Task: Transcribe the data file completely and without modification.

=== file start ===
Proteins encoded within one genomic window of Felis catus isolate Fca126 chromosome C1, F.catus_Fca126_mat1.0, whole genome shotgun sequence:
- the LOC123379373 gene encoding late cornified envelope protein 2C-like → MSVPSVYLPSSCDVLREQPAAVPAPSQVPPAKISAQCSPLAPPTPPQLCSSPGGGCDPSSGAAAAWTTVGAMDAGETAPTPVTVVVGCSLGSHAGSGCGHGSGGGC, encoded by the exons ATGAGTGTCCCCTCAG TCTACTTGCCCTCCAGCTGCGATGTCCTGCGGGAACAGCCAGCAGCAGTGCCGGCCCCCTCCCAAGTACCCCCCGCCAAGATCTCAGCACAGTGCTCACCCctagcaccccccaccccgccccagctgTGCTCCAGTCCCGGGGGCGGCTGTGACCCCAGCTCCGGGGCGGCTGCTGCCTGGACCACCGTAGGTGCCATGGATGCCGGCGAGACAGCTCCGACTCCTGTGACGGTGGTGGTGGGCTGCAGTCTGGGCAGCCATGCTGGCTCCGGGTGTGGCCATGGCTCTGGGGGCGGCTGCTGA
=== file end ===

Proteins encoded within one genomic window of Felis catus isolate Fca126 chromosome C1, F.catus_Fca126_mat1.0, whole genome shotgun sequence:
- the LOC123379373 gene encoding late cornified envelope protein 2C-like → MSVPSVYLPSSCDVLREQPAAVPAPSQVPPAKISAQCSPLAPPTPPQLCSSPGGGCDPSSGAAAAWTTVGAMDAGETAPTPVTVVVGCSLGSHAGSGCGHGSGGGC, encoded by the exons ATGAGTGTCCCCTCAG TCTACTTGCCCTCCAGCTGCGATGTCCTGCGGGAACAGCCAGCAGCAGTGCCGGCCCCCTCCCAAGTACCCCCCGCCAAGATCTCAGCACAGTGCTCACCCctagcaccccccaccccgccccagctgTGCTCCAGTCCCGGGGGCGGCTGTGACCCCAGCTCCGGGGCGGCTGCTGCCTGGACCACCGTAGGTGCCATGGATGCCGGCGAGACAGCTCCGACTCCTGTGACGGTGGTGGTGGGCTGCAGTCTGGGCAGCCATGCTGGCTCCGGGTGTGGCCATGGCTCTGGGGGCGGCTGCTGA